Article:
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Maria Montez

Click here, or on the image above, to see the trailer from Cobra Woman.

From Wikipedia: “Maria Montez (June 6, 1912 – September 7, 1951) was a Dominican-born motion picture actress who gained fame and popularity in the 1940s as an exotic beauty starring in a series of filmed-in-Technicolor costume adventure films. Her screen image was that of a hot-blooded Latin seductress, dressed in fanciful costumes and sparkling jewels. She became so identified with these adventure epics that she became known as ‘The Queen of Technicolor.’ Over her career, Montez appeared in 26 films, 21 of which were made in North America and five in Europe.

Her beauty soon made her the centerpiece of Universal’s Technicolor costume adventures, notably the six in which she was teamed with Jon Hall — Arabian Nights (1942), White Savage (1943), Ali Baba and the Forty Thieves (1944), Cobra Woman (1944), Gypsy Wildcat (1944), and Sudan (1945). [Shockingly, she was paid only $150 per week, or less, for many of her films at Universal.] Montez also appeared in the Technicolor western Pirates of Monterey (1947) with Rod Cameron and the sepia-toned swashbuckler The Exile (1948), directed by Max Ophuls.

While working in Hollywood, she met and married French actor Jean-Pierre Aumont, who had to leave a few days after their wedding to serve in the Free French Forces fighting against Nazi Germany in the European Theatre of World War II. At the end of World War II, the couple had a daughter, Maria Christina (also known as Tina Aumont), born in Hollywood in 1946. They then moved to a home in Suresnes, Île-de-France in the western suburb of Paris under the French Fourth Republic. The 39-year-old Montez died in Suresnes, France on September 7, 1951 after apparently suffering a heart attack and drowning in her bath. She was buried in the Cimetière du Montparnasse in Paris.

Shortly after her death, a street in the city of Barahona, Montez’s birthplace, was named in her honor. In 1996, the city of Barahona opened the Aeropuerto Internacional María Montez (María Montez International Airport) in her honor. The American underground filmmaker Jack Smith idolized Montez as an icon of camp style. Among his acts of devotion, he wrote an aesthetic manifesto titled “The Perfect Filmic Appositeness of Maria Montez”, referred to her as “The Wonderful One” or “The Marvelous One”, and made elaborate homages to her movies in his own films, including the notorious Flaming Creatures.”

All true, but may I make the heretical claim that while she has been claimed as one of their own by camp aficionados, Maria Montez was nevertheless a star in a period when most minorities were banished from the screen, and effectively forced Universal to shoot her films in Technicolor, at a time when the overwhelming majority of the output was black and white? Maria Montez was a true Latina Hollywood star in an era when such a goal was almost impossible.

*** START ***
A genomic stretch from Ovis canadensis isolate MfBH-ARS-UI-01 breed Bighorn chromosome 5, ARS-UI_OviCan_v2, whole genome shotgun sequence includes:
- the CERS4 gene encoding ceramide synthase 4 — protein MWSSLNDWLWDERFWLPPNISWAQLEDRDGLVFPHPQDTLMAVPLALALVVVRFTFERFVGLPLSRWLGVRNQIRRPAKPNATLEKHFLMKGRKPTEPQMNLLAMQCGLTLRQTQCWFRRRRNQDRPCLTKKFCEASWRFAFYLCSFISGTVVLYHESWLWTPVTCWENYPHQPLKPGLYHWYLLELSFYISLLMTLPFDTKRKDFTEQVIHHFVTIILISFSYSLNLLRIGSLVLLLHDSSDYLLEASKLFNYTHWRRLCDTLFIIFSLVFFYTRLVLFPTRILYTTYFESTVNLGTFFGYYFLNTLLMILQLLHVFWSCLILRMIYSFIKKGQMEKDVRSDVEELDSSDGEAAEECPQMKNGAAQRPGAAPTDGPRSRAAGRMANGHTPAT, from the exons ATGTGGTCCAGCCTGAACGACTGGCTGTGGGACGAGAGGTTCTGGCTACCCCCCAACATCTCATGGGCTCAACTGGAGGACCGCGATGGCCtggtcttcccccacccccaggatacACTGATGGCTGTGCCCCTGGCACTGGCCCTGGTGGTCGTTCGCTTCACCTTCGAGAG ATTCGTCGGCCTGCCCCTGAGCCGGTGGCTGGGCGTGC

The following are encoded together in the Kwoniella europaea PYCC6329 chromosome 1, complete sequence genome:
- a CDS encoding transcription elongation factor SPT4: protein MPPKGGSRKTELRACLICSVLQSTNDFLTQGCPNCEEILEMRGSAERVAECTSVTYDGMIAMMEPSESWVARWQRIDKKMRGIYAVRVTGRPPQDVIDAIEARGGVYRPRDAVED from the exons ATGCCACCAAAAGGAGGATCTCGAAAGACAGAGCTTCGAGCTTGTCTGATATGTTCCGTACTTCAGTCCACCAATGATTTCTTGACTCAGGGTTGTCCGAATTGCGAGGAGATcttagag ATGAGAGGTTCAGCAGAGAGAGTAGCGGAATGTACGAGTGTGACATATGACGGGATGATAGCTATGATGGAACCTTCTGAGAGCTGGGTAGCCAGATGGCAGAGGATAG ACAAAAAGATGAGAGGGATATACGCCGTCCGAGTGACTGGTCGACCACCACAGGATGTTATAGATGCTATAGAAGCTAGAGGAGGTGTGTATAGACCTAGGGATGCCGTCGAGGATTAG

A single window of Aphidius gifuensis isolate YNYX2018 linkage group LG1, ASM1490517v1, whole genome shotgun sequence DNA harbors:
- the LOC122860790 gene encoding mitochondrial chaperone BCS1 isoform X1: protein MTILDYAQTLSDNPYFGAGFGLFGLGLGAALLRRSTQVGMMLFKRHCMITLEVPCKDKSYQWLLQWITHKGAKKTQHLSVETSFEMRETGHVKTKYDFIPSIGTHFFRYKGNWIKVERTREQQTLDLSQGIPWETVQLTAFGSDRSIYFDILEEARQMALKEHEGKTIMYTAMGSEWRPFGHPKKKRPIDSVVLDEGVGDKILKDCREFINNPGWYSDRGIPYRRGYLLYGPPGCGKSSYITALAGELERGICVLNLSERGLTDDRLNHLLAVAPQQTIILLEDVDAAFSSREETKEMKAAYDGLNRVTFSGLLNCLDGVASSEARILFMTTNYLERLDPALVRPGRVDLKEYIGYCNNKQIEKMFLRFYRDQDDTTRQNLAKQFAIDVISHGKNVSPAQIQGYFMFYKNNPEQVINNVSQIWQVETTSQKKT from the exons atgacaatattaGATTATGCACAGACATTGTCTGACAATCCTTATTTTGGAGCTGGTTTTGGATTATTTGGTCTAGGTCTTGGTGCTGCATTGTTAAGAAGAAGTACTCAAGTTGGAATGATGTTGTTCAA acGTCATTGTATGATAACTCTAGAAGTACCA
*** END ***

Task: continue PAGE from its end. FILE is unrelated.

As one anonymous observer put it, “the Dominican-born star Universal Studios’ biggest moneymaker during World War II. No other person went so far to delineate the difference between a screen appearance and a stage performance. As a result, she has been called the most interesting image ever captured on film. Nevertheless, when working with auteur directors and called upon to ‘act,’ she proved she could: notably in The Exile (Max Ophuls)  and The Thief of Venice (John Brahm).”

Her much ridiculed performance in Robert Siodmak’s frankly exoticist Cobra Woman is a case in point; while her acolytes have perpetuated the myth that her performance in the film is either inept, or over-the-top, it is credible, serious, and touching. Maria Montez, in short, is much more than a camp icon, and she deserves a re-evaluation from the standpoint of star identities in an otherwise all-white Hollywood studio system.

While Montez was shamelessly self-promotional in getting to the top in 1940s Hollywood — she had a fan club at one point named matter-of-factly “Make Maria Montez a Movie Star” — can you think of any other way she could have done it, in such a racist, exclusionary regime of images?

It’s all too easy to ridicule; let us take Montez, and her work, as she did, seriously.

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About the Author

Wheeler Winston Dixon

Wheeler Winston Dixon, Ryan Professor of Film Studies at the University of Nebraska-Lincoln, is an internationally recognized scholar and writer of film history, theory and criticism. He is the author of thirty books and more than 100 articles on film, and appears regularly in national media outlets discussing film and culture trends. Frame by Frame is a collection of his thoughts on a number of those topics. To contact Prof. Dixon for an interview, reach him at 402.472.6064 or wdixon1@unl.edu. Visit him at his website wheelerwinstondixon.com.

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